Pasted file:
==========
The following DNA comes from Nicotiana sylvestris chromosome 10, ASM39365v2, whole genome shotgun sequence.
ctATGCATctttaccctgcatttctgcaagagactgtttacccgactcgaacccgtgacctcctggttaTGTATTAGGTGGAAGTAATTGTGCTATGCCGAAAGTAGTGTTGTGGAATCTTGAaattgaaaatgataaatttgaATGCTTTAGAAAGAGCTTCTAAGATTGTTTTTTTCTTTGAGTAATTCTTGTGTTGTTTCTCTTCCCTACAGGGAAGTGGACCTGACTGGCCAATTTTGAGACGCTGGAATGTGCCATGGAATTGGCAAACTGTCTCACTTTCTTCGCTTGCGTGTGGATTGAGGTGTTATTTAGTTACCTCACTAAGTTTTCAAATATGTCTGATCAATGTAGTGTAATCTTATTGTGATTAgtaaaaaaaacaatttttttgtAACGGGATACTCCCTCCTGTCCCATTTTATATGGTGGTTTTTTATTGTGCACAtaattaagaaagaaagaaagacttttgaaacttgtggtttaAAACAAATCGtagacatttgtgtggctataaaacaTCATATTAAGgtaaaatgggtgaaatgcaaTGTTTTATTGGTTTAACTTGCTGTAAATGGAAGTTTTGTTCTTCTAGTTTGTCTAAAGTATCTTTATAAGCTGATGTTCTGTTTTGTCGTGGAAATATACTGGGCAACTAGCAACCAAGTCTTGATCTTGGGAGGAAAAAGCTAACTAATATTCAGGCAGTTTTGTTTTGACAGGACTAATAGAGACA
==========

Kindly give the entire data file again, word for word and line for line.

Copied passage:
The following DNA comes from Nicotiana sylvestris chromosome 10, ASM39365v2, whole genome shotgun sequence.
ctATGCATctttaccctgcatttctgcaagagactgtttacccgactcgaacccgtgacctcctggttaTGTATTAGGTGGAAGTAATTGTGCTATGCCGAAAGTAGTGTTGTGGAATCTTGAaattgaaaatgataaatttgaATGCTTTAGAAAGAGCTTCTAAGATTGTTTTTTTCTTTGAGTAATTCTTGTGTTGTTTCTCTTCCCTACAGGGAAGTGGACCTGACTGGCCAATTTTGAGACGCTGGAATGTGCCATGGAATTGGCAAACTGTCTCACTTTCTTCGCTTGCGTGTGGATTGAGGTGTTATTTAGTTACCTCACTAAGTTTTCAAATATGTCTGATCAATGTAGTGTAATCTTATTGTGATTAgtaaaaaaaacaatttttttgtAACGGGATACTCCCTCCTGTCCCATTTTATATGGTGGTTTTTTATTGTGCACAtaattaagaaagaaagaaagacttttgaaacttgtggtttaAAACAAATCGtagacatttgtgtggctataaaacaTCATATTAAGgtaaaatgggtgaaatgcaaTGTTTTATTGGTTTAACTTGCTGTAAATGGAAGTTTTGTTCTTCTAGTTTGTCTAAAGTATCTTTATAAGCTGATGTTCTGTTTTGTCGTGGAAATATACTGGGCAACTAGCAACCAAGTCTTGATCTTGGGAGGAAAAAGCTAACTAATATTCAGGCAGTTTTGTTTTGACAGGACTAATAGAGACA